This occurs 24 hours a day.  The dead skin falls off our body in the shower or while we’re sleeping or walking, and once we lose skin it becomes a grey dust that falls onto our floors and waits to be swept up.

When hair begins to break down it becomes a grey color too (although hair takes much longer to break down than skin). If you have pets inside your home, they also contribute to the grey dust you find on the floors.  While it might be unsettling to think about, shedding skin is a natural process.

Dust Under A Microscope

Warning, this might be disturbing after learning that dust is everywhere in your home including your bed.  This is a video of dust mites frolicking in “dust”.

Remember, we can’t see them with our normal eyesight, but they exist, going about their business on your floors and in your carpets and beds.

Most people aren’t bothered by dust mites so don’t be alarmed.

Reasons To Understand Where Dust Comes From: Health Problems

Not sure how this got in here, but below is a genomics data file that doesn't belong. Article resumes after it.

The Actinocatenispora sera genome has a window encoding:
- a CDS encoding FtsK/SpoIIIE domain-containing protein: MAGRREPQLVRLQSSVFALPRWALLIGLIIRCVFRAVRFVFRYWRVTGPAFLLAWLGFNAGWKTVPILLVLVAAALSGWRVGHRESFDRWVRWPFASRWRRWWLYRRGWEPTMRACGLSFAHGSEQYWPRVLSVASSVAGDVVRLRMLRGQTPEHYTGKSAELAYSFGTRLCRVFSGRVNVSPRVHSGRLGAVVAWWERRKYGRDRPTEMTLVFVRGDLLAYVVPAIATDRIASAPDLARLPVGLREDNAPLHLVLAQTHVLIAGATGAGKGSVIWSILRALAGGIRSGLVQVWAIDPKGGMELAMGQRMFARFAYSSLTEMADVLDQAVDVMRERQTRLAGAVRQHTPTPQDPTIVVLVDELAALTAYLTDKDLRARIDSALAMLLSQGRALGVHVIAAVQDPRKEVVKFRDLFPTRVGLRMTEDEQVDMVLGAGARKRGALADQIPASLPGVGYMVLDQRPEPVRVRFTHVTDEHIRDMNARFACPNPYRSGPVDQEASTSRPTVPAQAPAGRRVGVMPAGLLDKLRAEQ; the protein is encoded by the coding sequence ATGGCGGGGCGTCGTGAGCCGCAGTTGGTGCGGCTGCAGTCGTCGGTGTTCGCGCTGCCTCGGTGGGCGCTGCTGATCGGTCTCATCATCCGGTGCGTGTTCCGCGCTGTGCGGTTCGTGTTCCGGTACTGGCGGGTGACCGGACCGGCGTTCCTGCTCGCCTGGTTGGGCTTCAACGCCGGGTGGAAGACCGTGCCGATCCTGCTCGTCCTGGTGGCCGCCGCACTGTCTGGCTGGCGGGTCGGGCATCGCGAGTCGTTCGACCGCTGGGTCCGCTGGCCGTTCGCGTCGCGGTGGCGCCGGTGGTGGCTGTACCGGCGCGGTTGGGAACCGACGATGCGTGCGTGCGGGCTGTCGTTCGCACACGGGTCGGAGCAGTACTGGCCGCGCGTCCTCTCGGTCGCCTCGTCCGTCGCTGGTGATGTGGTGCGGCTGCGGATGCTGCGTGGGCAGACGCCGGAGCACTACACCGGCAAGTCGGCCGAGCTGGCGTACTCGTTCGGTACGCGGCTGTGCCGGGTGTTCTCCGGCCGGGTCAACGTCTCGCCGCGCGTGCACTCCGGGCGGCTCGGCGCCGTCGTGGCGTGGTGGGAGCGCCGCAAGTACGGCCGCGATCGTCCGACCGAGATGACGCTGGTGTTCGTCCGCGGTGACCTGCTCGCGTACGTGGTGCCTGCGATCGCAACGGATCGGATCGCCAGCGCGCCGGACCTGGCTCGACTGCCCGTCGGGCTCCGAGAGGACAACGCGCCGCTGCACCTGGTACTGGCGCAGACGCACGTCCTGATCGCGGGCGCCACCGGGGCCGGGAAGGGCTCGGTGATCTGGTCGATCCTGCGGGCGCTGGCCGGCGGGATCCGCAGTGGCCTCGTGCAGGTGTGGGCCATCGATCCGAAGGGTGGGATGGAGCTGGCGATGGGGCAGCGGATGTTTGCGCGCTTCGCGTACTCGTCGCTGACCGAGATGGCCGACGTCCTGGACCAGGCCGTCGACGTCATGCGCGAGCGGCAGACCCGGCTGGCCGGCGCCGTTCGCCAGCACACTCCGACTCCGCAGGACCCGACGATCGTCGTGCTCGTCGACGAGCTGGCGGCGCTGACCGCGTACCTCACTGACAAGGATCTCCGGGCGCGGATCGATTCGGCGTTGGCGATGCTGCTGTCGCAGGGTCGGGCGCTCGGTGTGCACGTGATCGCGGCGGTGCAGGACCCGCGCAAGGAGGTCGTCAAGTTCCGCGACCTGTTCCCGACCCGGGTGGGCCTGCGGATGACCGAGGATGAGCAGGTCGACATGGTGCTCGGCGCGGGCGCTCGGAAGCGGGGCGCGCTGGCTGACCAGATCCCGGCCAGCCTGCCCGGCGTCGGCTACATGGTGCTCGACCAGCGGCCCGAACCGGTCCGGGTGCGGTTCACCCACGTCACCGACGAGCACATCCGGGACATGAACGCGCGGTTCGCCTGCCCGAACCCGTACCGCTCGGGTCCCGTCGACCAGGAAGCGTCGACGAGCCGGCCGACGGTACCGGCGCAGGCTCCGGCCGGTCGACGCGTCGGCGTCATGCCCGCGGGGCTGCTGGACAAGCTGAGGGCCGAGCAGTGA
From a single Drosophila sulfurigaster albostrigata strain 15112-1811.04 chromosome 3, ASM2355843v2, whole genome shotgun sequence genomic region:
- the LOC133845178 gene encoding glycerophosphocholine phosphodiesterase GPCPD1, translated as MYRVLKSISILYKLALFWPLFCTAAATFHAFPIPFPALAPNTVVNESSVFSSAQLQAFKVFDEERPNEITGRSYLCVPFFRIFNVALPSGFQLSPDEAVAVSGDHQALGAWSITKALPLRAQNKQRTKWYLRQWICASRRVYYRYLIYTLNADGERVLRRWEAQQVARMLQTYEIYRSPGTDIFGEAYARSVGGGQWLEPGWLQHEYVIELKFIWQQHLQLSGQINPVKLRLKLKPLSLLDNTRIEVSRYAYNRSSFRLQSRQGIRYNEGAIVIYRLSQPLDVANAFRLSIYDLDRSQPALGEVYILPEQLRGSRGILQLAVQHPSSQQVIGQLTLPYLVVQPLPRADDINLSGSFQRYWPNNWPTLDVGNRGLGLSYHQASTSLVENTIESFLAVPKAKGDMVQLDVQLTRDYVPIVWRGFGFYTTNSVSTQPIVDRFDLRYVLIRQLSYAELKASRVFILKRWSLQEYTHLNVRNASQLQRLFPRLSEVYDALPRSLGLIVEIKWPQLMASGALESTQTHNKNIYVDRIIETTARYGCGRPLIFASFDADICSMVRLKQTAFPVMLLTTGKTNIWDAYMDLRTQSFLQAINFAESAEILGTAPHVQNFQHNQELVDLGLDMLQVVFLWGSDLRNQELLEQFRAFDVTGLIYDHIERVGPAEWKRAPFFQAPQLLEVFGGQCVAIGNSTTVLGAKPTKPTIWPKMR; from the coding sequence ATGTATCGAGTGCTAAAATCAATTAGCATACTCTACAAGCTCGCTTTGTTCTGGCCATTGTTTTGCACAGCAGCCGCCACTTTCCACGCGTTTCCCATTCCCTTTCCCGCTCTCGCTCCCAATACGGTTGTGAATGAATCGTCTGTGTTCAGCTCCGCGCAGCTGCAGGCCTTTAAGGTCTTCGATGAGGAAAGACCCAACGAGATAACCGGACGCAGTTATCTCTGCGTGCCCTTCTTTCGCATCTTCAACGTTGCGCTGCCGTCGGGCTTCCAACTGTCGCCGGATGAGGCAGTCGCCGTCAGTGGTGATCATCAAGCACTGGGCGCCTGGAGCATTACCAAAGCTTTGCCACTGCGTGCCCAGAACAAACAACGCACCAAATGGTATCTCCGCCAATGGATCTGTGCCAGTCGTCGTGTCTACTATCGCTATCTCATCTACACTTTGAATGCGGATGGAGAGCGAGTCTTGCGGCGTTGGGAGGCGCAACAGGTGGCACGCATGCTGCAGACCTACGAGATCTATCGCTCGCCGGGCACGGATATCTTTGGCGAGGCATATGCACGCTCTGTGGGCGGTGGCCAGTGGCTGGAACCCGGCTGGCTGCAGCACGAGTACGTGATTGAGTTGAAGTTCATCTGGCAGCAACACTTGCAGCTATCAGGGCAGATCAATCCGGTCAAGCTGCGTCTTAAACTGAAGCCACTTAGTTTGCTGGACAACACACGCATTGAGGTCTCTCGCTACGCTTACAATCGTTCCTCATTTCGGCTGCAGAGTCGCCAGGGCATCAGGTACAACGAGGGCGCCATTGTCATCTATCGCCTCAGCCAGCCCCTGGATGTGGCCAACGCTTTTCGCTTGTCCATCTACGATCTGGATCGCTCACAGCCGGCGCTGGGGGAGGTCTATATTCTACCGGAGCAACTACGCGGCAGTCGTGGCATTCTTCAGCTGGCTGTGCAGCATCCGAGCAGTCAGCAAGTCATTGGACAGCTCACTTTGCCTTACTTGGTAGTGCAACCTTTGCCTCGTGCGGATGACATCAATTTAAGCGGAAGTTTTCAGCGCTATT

Little did I know, and as I found out later, dust was causing me harm in more ways than I imagined.  Dust affected my breathing at night and when I exercised indoors during the day.  Dust made my eyes, ears, and mouth itch.  It also gave me rashes when my skin was against it.  My nose was constantly congested too.

It may seem harmless, but indoor dust can cause a number of health issues.  We primarily see dust on the floor or on bookshelves.  It’s common sense that if there’s dust on the floor, there’s definitely dust in the air.

Once stirred up into the air dust can remain suspended in the air for hours.  When inhaled, dust can enter the sinuses and lungs.  If indoor dust is at a high concentration, the tiny particulates can irritate airways and cause irritation to eyes, ears, and nose; even for people who aren’t allergic.

For allergic individuals, the effects of dust can be worse.  In the U.S. as many as 10 percent of the population and 90 percent of people with asthma are sensitive to dust mites.  In other words, dust mites are a big problem and allergies in the U.S. are increasing at a high rate.

Dust is a reason for concern because unlike seasonal pollen or mold allergies, dust is a constant, year-round allergen.  It can affect people so badly it can even cause depression!  Dust allergies, including dust mites, animal dander, and pollen can cause a wide array of symptoms:

  • Asthma

  • Wheezing/Sneezing

  • Rhinitis

  • Conjunctivitis

  • Itchy eyes, nose, ears

  • Persistent cough

  • Post nasal drip

  • Eczema and itchy skin